July 2019

Rachel Gracey – ‘Pacific Coast’ Catalogue Introduction

by Jane Neal (Art Curator)

‘He stood breathing, and the more he breathed the land in, the more he was filled up with all the details off the land. He was not empty. There was more than enough here to fill him. There would always be more than enough.’ Ray Bradbury, Fahrenheit 451

Rachel Gracey is an artist thrilled by the power of things. A contemporary printmaker, at the core of her practice we find nature in all its undulating forms – from the roiling seas off the British Isles, to pastoral landscapes, tended parks and more recently, the rugged terrain of California. The wide open skies of this State were an obvious draw for an artist who has always been fascinated by monumentality and the respect engendered by an art work so immense its scale is utterly absorbing and the effect on the viewer, transformative.

Gracey began her career with a strong sense of the potential for physicality in art. She not only wanted to follow convention and draw in pencil, but to use materials such as wood and metal to create both lines and form. Influenced by the spare grandeur of works by Tony Cragg and Nigel Hall, the simplicity of line in the sculptures of David Smith and the deliberate and uncluttered forms forged from found materials by Anthony Caro, Gracey sought to develop her own artistic language that allowed her to respond to the challenges of engaging with the movement of shapes in space within the discipline of printmaking.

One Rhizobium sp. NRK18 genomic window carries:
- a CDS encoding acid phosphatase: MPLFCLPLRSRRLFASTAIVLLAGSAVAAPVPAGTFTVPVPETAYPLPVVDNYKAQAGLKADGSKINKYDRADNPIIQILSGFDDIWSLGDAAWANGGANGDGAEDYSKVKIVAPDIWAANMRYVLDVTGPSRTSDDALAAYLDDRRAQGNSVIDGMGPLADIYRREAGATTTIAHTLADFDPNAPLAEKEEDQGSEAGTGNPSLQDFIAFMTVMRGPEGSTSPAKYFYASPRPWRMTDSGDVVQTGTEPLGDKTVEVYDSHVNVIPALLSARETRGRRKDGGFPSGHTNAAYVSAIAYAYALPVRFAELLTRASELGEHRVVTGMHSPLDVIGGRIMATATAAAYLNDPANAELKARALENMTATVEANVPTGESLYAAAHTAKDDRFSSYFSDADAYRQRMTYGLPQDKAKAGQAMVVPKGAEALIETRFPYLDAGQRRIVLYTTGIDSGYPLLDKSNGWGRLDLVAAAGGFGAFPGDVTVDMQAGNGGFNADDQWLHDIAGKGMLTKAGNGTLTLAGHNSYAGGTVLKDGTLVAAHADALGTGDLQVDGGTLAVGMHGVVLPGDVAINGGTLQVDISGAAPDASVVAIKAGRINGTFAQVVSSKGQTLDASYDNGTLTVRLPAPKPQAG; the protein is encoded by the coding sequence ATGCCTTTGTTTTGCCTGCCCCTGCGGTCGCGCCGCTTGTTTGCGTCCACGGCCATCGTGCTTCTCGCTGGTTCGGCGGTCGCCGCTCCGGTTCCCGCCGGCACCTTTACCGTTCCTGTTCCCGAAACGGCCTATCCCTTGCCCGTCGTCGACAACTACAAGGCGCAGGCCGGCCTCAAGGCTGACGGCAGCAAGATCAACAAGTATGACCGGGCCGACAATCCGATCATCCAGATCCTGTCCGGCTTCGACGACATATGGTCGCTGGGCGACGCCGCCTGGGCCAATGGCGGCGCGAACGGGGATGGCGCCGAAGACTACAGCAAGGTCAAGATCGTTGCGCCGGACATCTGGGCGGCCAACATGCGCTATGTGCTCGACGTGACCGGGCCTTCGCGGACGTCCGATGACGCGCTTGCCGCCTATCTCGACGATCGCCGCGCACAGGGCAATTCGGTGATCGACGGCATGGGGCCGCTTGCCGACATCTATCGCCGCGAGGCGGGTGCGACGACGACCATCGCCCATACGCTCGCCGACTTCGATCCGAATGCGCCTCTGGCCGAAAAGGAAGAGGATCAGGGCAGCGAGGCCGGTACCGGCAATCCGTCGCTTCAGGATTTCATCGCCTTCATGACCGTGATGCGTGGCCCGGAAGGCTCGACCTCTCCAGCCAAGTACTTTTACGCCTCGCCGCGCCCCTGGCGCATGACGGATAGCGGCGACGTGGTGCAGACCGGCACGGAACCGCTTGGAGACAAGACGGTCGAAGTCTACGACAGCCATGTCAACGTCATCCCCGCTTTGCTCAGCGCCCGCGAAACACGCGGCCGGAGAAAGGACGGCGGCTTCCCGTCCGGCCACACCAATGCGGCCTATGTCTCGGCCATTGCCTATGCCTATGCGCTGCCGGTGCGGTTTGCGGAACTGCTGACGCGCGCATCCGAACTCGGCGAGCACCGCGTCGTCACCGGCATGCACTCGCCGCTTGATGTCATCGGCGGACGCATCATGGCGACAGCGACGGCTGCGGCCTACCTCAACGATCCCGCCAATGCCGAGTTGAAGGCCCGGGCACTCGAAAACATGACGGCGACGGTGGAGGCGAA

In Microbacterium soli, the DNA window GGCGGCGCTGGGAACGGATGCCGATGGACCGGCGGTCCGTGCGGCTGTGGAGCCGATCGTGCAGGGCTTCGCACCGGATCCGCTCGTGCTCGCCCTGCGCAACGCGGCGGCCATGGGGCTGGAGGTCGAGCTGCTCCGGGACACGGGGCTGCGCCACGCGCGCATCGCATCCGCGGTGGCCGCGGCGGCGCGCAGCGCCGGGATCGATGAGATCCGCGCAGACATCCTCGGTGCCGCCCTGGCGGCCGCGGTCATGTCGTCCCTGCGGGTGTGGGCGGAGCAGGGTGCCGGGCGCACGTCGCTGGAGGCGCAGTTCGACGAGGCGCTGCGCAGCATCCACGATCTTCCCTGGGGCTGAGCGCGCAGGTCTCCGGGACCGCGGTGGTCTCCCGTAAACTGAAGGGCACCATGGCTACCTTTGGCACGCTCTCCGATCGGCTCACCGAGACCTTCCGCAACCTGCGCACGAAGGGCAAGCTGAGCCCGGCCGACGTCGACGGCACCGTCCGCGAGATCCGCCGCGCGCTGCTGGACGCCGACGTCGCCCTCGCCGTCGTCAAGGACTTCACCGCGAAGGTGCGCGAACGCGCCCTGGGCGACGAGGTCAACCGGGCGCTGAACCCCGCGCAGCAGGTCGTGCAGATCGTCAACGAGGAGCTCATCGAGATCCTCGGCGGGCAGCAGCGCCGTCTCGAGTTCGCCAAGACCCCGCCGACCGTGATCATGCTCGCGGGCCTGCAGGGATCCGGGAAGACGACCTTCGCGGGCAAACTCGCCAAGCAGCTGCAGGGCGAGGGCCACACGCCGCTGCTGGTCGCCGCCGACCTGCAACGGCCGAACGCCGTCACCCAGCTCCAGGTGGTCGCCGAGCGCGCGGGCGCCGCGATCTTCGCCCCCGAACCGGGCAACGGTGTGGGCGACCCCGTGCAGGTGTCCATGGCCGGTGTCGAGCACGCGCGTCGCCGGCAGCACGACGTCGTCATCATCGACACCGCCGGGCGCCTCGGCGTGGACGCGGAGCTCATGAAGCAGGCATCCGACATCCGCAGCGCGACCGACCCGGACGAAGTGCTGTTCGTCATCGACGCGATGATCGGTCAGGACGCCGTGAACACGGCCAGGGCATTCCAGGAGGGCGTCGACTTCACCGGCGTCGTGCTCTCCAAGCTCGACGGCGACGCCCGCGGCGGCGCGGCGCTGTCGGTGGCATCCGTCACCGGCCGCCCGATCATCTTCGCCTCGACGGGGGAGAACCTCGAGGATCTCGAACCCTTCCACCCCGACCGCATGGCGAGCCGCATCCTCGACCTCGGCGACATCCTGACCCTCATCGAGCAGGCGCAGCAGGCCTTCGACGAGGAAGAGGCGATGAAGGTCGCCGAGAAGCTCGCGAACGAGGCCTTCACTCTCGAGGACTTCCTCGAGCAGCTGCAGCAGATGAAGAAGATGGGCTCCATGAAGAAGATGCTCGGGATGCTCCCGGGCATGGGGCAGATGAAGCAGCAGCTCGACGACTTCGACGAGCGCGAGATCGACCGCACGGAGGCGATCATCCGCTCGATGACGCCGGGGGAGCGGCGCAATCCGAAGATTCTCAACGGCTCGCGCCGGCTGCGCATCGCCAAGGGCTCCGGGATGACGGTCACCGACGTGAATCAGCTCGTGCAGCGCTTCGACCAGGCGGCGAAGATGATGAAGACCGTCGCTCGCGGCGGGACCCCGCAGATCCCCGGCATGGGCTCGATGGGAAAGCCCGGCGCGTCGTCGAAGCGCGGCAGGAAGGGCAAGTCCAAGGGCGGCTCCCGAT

Given the close and often symbiotic relationship between painting and printmaking, it is interesting how influenced Gracey has been by the works of minimalist sculptors. We can feel the weight of the forms she depicts, and her fascination for texture, pattern and process just as strongly as her regard for each composition. Indeed her sensitivity to forms in space and the play of light on three dimensional objects is something which sets apart Gracey as a printmaker.

It was after visiting the Guggenheim (which one, Ray, and when?) and seeing a mobile by the artist Alexander Calder which Gracey credits as one of the most important influences on her artistic practice. An exhibition of his mobiles at the Royal Academy (when Ray?), resulted in Gracey embracing negative white spaces and allowing these ‘blank’ areas to heighten the presence of form and colour in her works. Far from remaining empty, these white spaces themselves are charged by the often vibrantly coloured shapes that surround them and the play of light and shadow that transforms them.

Since this moment, Gracey has recognised how important the white of the paper is in relation to the build up of colour in her printing process. She breathes light between the shifting forms that make up the rural landscapes and seascapes that constitute her subject matter. 

Always though, the pull of abstraction in addition to an acute awareness of process and the clarity of clean compositions, underpins Gracey’s work. She is moved by the drama inherent in a grand but simple shape. If we think of the undulating lines and intensity of colour in a Matisse ‘cut out’, we can visualise a work which, as Gracey says: ‘both calms and stirs.’  She often builds up her drawings and develops her lithographic and lino prints using collage and block colour to create contrast and a tension she finds exciting.